Even in bad times, bad news never endures.   Sure, it’s preserved and we remember the bad times; we must guard against evil.  But bad never prevails; it never outweighs the good times.  The good news of Christ’s salvation was known in full at the time of 1 Thessalonians just as it is now.   That’s the best news humanity has ever heard:   that faith in Jesus means we live forgiven forever.  That news took root even in the first century and grew quickly far beyond the confines of ancient Palestine.  The oppressive Romans eventually fell away.  The oppression of Islam hadn’t happened yet and still hasn’t prevailed.   The terror of war, the hardships of poverty, the hatred of racism are all powerless against the good news of Christ.   They didn’t win out with the Thessalonians and they aren’t winning out with us.   Indeed, the end of human history has already been foretold; it’s central to the Gospel.   God vanquishes evil once and for all and restores what evil tried to destroy.

Those actions will speak much louder than anything evil says because people are always watching and listening.  They’re why the Gospel always spreads quickly and why it can always take root in the fertile soil of needful human hearts.

For further reading:  2 Thessalonians 3:1, Romans 1:8, Acts 14:15, 1 Corinthians 12:2, Galatians 4:8, Matthew 16:16, 1 Thessalonians 2:1.

My Lord, I need Your good news today!   Bless others as You bless me through living out Your Word.

Practical Proverbial, from Mark, 4 November 2015

And the gospel must first be preached to all nations. Mark 13, verse 10.

Awhile back, my pastor friend, Mark, was talking about the end.   He mentioned that he DOESN’T think we are nearing the end of time because the Gospel of Jesus – the good news that Jesus is God and forgives all sin and died as God’s only perfect atoning sacrifice specifically to redeem us – hasn’t been preached to all nations.   Despite all the new media, instant worldwide communications, and efforts to preach Jesus to billions of people in every language we know, he contends that the gospel still hasn’t been preached to all nations.   There could be (and likely are) hundreds of millions of our fellow humans who haven’t heard about Jesus, who haven’t been given the introduction to Him.

I agree with Mark.

Now, I won’t speak for my friend but I will say I don’t think he’s a millenialist, a believer in the Rapture and Tim LaHaye/”Left Behind” kind of apocalypse.   I think my friend is a typical Lutheran, stressing “be ready now” because we’re part of eternity now. No matter how much we debate how the world will end, Jesus promised it would end and that He would return to bring about eternity.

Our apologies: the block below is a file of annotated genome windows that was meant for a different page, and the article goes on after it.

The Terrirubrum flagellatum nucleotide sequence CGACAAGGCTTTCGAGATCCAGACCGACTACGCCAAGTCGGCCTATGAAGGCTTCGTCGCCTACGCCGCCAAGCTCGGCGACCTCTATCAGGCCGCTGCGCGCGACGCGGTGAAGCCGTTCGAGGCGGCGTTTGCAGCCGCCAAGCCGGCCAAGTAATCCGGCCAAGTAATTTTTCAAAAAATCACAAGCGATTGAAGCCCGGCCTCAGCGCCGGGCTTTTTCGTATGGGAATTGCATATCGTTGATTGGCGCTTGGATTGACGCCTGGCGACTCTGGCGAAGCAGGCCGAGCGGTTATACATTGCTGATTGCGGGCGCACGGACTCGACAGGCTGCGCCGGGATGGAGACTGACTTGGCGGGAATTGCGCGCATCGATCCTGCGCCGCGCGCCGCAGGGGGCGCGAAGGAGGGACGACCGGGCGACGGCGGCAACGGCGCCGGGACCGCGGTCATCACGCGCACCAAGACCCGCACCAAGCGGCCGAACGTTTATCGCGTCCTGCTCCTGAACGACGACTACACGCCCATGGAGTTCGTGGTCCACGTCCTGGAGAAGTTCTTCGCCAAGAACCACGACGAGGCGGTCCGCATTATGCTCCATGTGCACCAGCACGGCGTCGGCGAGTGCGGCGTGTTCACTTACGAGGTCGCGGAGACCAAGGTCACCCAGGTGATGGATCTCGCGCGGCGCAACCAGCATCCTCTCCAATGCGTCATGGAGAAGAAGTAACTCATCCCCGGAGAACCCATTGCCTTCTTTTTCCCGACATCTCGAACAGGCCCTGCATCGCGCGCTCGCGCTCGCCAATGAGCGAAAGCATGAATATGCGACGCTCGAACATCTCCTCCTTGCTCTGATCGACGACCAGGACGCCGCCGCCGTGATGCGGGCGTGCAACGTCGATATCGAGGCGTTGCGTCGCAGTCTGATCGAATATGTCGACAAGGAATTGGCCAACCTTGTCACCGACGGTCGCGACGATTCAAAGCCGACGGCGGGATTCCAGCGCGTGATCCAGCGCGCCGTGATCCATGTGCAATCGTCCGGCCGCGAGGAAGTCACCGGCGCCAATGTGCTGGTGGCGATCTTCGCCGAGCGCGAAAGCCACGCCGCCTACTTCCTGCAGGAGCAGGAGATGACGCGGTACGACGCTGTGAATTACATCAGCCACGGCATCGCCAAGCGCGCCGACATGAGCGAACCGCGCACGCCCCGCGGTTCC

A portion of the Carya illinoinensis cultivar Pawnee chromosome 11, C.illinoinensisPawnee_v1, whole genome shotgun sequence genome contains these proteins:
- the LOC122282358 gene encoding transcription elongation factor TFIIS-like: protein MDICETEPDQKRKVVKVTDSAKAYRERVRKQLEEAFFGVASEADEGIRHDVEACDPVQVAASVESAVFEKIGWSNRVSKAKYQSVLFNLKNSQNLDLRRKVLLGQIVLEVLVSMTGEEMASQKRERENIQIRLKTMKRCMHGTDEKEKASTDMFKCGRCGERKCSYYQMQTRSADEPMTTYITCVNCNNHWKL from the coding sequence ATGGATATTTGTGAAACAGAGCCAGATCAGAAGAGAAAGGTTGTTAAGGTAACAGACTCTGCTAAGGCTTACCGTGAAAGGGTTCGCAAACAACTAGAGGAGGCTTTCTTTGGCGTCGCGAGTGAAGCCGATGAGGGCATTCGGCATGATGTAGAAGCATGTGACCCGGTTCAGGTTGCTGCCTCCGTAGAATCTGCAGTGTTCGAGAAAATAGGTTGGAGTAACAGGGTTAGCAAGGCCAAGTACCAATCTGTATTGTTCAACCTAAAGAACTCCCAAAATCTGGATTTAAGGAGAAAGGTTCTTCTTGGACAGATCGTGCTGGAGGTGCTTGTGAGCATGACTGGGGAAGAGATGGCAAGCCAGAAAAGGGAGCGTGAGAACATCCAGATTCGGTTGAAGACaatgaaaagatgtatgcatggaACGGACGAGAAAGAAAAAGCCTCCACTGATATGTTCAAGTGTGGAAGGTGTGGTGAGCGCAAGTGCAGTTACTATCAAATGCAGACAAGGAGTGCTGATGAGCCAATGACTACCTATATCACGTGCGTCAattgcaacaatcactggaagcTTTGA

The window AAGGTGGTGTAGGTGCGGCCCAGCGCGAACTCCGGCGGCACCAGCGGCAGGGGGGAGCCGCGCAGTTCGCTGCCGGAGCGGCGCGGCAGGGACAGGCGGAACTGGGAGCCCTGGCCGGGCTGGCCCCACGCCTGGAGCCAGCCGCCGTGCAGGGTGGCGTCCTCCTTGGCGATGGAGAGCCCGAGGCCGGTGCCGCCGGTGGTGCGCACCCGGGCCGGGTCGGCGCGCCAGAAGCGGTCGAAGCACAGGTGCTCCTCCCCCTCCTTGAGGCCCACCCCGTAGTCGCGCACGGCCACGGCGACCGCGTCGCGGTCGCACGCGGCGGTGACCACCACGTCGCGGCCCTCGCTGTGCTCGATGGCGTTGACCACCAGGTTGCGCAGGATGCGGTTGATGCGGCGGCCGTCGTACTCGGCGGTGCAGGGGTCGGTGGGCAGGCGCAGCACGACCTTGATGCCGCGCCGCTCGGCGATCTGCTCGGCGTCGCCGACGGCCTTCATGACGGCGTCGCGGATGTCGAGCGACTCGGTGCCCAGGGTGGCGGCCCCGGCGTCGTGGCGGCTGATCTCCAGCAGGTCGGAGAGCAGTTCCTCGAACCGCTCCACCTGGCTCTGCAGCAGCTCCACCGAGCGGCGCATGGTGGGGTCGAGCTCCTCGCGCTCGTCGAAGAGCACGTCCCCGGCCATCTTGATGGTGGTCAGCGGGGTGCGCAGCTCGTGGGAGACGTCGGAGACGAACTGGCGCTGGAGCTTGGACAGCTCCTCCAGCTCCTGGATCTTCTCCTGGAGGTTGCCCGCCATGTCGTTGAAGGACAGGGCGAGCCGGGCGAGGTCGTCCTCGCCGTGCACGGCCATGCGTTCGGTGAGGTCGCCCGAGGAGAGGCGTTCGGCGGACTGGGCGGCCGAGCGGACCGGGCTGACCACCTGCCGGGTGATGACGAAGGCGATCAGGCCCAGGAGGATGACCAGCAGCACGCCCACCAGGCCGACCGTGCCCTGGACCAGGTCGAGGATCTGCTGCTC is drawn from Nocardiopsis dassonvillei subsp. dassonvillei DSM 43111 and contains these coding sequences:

Yet, here and now, on this earth, believers in Jesus are already sealed as part of His eternity, already a part of heaven. We’re finishing our time here and, yes, determining post-terra firma implications to our eternity by what we say, believe and confess.   But Jesus has already done everything necessary to make possible and guarantee our eternal destiny.   He promised that we would be with Him, that God would accept us believing sinners on behalf of His sacrifice, because of His grace and love. No matter whether or not there’s a Rapture and all that follows, the best lesson we can teach about “the end” is “be ready for it now.”   “Don’t wait; believe and follow Jesus now and be ready if He returns now, millennially or otherwise.”

Keep in mind where this verse is said.   It’s said at the temple just days, even hours, before Jesus will be arrested and unjustly murdered.   The verse itself comes right between other verses that talk about the end times, about watching for signs and standing up for Jesus despite being persecuted.   That matters.

It matters because, here, Jesus is reminding us why He came, why He matters.   He is the good news; Jesus is the reason for the Gospel. Preaching and sharing Him with the world is why He came.   He wants that to be done because He loves ALL people of all races and nationalities and colors.   Jesus wants all men and women to be in communion with Him forever and He was reminding His followers that, before the end of time is brought about, He wants all people to be given the opportunity to follow Him.   So, smack-dab in the middle of telling His friends that they need to watch out and look for signs that (He said) will point to the end of time, Jesus reminds them that the purpose of time is to allow us to share Him with each other.   To bring more believers into Jesus’ eternity.

No matter what you believe about how the world will end, that’s a great first principle to always keep in mind.

Lord Jesus, thank You for Your words about eternity. Thank You for using me to share You with folks who might not know You.

Read Mark 13, verses 1-31.